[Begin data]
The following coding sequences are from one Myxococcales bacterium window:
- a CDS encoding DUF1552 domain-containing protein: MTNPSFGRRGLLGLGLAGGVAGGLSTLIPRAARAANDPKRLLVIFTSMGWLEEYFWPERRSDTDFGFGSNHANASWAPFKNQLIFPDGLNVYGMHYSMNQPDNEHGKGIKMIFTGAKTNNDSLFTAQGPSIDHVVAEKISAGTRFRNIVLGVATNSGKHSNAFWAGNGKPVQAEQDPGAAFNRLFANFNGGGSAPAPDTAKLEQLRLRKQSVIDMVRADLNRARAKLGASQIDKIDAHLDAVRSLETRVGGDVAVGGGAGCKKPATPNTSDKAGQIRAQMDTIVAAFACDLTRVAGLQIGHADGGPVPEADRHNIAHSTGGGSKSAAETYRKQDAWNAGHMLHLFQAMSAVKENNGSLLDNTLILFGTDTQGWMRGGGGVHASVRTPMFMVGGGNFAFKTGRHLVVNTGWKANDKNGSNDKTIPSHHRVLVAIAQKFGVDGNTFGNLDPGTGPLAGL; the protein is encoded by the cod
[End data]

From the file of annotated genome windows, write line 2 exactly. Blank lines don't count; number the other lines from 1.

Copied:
- a CDS encoding DUF1552 domain-containing protein: MTNPSFGRRGLLGLGLAGGVAGGLSTLIPRAARAANDPKRLLVIFTSMGWLEEYFWPERRSDTDFGFGSNHANASWAPFKNQLIFPDGLNVYGMHYSMNQPDNEHGKGIKMIFTGAKTNNDSLFTAQGPSIDHVVAEKISAGTRFRNIVLGVATNSGKHSNAFWAGNGKPVQAEQDPGAAFNRLFANFNGGGSAPAPDTAKLEQLRLRKQSVIDMVRADLNRARAKLGASQIDKIDAHLDAVRSLETRVGGDVAVGGGAGCKKPATPNTSDKAGQIRAQMDTIVAAFACDLTRVAGLQIGHADGGPVPEADRHNIAHSTGGGSKSAAETYRKQDAWNAGHMLHLFQAMSAVKENNGSLLDNTLILFGTDTQGWMRGGGGVHASVRTPMFMVGGGNFAFKTGRHLVVNTGWKANDKNGSNDKTIPSHHRVLVAIAQKFGVDGNTFGNLDPGTGPLAGL; the protein is encoded by the cod